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The Post and Courier provides a forum for our readers to share their opinions, and to hold up a mirror to our community. Publication does not imply endorsement by the newspaper; the editorial staff attempts to select a representative sample of letters because we believe it’s important to let our readers see the range of opinions their neighbors submit for publication.

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Letters: McMaster's order to drop face masks in schools creates chaos

McMaster at Governor's Mansion (copy) (copy) (copy)

Gov. Henry McMaster went to war against masks on Wednesday, declaring the CDC's recommendation that everyone continue to wear masks in crowds and indoors "absurd" and "totally unreasonable" and calling on local governments and schools to end mask mandates. file/Seanna Adcox/Staff

Gov. Henry McMaster’s executive order dismissing the face mask requirement in schools gives us another poor example of his leadership.

He left school districts holding the bag as run-of-the-mill policies and procedures have become politicized again.

“Chaos” was the word of the day as parents, teachers and administrators scrambled to implement his changes.

Education Superintendent Molly Spearman, a lifelong educator, even called out the governor for his shortsightedness.

Instead of trying to score points, perhaps Mr. McMaster should leave the governing of schools to the state superintendent of education.


Golden Bell Drive

Rock Hill

Hidden gems found

We recently discovered the following:

  • The city of Hanahan’s fabulous amphitheater overlooking the Goose Creek Reservoir.
  • Charleston Opera Theater, a first-class troupe of singers with incredibly trained operatic voices.
  • Wojciech Milewski, Summerville Orchestra’s music director, who conducted an orchestra ensemble perfectly in tune for the opera.
  • And, the latter two performing in the amphitheater on a lovely spring evening last Saturday.

If you weren’t there, you missed a grand evening.



Elm Hall Circle


Mace is wrong

Rep. Nancy Mace’s April 23 commentary suggesting that businesses are adversely impacted by people choosing unemployment over work is not only disingenuous but speaks volumes to what she views as important to the citizens she represents.

Her contention, without any support, that millions of Americans would be working if it weren’t for supplementary unemployment benefits is absurd.

Research has shown that people would rather work than receive government assistance.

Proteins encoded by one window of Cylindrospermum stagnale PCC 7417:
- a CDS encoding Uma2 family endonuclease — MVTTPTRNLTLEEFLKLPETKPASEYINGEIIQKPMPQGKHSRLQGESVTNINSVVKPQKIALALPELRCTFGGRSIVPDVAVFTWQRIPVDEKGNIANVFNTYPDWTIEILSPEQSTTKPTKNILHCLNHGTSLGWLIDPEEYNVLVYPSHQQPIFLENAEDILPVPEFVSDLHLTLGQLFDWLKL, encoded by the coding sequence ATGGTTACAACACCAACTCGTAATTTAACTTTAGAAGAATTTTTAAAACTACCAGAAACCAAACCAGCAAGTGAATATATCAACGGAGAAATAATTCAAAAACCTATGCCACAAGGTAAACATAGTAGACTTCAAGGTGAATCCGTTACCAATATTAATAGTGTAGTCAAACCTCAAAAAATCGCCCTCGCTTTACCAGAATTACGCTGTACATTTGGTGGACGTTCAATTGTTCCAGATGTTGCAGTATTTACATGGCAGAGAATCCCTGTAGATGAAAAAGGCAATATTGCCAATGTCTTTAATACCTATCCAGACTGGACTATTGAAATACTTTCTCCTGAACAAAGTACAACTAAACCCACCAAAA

This kind of simplistic thinking suggests that prioritizing the needs of businesses supersedes those of constituents who, in many cases, are food insecure, face eviction for late rent payments and lack or lost their health insurance in a state that refuses to expand Medicaid.

Her claim that “many businesses are offering $15 per hour, benefits, signing bonuses, etc.” doesn’t withstand scrutiny. How many retail and hospitality workers are paid $15 per hour, especially in the low-wage Charleston region?

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A $15 hourly wage would gross $2,600 per month or $31,200 per year, less than half the national median income.

According to an April 18 Post and Courier article, the lowest typical monthly rent in the Charleston area was nearly $1,000.

This indicates these workers could afford about $650 per month for housing.

The state has offered little assistance to working adults caring for the elderly and children, and remains near the bottom in the number of vaccinations received.

Citizens need real solutions that address real needs, not a simplistic diatribe against those trying to get through this mess while offering

no ideas that might actually help them.

Ms. Mace is failing South Carolina citizens while also revealing where her priorities truly lie.


Faber Place Drive

North Charleston

End fossil fuel reliance

Once again we are reminded of the danger of our reliance on fossil fuels by the shutdown of the Colonial Pipeline and gas shortages created by panic buying.

When will we move beyond our fossil fuel dependence?

We can do that if we pass legislation that addresses climate change and encourages sustainable energy sources.

Moving from a fossil fuel-based economy to sustainable energy sources will get a huge boost if the carbon fee bills being discussed in Washington are enacted.

Putting a price on carbon will drive innovation that will enhance security, improve the environment and slow climate change.

We need a bipartisan solution and our South Carolina representatives in Congress should help lead the way.

Sen. Lindsey Graham has already indicated he intends to “lean into” climate change and has discussed potential common ground with President Joe Biden’s Special Presidential Envoy for Climate John Kerry.

We all know how vulnerable the coast of South Carolina is to flooding, storms and increasing temperatures.

Let us all urge Sens. Graham and Tim Scott and Rep. Nancy Mace to be leaders in solving this most pressing problem.


Marsh Harbor Drive


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